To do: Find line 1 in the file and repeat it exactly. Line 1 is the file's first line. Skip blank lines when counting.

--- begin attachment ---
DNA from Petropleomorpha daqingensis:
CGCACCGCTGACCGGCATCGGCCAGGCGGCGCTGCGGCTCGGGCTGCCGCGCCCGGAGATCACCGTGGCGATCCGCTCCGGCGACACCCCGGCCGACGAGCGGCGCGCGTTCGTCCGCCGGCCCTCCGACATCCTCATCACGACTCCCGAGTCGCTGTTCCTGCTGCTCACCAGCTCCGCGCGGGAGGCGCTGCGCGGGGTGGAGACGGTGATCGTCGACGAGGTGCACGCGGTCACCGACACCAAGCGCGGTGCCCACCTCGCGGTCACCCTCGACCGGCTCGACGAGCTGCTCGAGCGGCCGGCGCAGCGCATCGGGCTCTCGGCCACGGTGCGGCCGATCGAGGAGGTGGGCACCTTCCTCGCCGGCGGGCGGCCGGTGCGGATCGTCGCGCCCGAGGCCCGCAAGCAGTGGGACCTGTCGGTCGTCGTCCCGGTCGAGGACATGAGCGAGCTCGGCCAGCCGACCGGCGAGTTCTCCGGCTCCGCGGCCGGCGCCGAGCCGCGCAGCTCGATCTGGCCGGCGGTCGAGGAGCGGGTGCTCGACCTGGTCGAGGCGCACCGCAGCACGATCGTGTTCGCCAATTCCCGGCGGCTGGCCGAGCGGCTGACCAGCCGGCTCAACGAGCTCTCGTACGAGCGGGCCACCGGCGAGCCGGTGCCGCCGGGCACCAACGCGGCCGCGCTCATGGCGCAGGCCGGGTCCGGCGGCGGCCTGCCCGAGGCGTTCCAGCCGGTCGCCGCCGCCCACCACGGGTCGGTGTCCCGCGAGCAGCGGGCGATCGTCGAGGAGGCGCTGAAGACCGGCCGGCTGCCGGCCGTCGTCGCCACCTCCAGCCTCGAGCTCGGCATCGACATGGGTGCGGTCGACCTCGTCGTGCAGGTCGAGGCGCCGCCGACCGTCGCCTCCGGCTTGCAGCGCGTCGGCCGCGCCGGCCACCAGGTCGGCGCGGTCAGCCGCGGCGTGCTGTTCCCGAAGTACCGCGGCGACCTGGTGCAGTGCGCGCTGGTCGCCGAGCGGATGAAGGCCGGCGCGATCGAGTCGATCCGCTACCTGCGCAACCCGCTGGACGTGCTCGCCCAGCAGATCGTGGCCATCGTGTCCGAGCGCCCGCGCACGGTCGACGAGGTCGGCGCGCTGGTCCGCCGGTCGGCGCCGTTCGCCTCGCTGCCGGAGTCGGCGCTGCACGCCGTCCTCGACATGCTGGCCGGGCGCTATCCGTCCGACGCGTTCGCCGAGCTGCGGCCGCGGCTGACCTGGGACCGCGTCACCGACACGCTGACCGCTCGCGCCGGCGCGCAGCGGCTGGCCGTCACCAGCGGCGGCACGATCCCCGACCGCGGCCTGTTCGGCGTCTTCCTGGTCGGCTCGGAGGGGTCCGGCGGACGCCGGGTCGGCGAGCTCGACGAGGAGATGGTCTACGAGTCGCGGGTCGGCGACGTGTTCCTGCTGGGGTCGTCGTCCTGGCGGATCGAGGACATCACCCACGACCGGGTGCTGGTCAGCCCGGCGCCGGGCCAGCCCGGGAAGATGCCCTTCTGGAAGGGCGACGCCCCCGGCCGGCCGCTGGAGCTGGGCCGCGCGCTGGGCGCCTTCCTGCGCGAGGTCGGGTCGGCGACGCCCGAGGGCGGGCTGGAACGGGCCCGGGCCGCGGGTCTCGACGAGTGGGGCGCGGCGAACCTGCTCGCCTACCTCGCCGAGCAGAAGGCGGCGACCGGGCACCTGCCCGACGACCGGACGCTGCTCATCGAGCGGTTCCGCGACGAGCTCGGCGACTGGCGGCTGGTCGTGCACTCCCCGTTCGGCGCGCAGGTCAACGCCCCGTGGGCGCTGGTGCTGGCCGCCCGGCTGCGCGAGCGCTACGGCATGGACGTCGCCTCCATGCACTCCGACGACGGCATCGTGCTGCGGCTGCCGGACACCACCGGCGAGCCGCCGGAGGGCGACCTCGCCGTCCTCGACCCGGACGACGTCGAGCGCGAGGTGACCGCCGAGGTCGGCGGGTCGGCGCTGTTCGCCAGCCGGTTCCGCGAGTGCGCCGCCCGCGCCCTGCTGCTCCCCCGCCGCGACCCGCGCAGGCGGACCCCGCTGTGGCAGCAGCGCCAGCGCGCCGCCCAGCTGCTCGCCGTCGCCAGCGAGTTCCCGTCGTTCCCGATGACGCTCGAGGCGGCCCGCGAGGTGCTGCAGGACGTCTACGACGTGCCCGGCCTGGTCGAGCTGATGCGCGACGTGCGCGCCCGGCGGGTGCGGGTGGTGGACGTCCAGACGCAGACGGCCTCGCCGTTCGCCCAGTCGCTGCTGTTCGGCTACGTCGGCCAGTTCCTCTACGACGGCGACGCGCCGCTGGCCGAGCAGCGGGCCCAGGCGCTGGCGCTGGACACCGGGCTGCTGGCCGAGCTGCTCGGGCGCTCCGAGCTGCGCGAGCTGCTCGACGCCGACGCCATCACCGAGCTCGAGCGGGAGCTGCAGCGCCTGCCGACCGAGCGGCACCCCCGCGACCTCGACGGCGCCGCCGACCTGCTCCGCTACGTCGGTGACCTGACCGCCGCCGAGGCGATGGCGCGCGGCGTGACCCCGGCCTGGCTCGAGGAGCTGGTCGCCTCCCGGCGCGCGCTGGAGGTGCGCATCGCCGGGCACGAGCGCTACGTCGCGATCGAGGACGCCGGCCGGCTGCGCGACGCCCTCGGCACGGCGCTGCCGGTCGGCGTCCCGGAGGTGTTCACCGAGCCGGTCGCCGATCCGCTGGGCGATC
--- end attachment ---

DNA from Petropleomorpha daqingensis: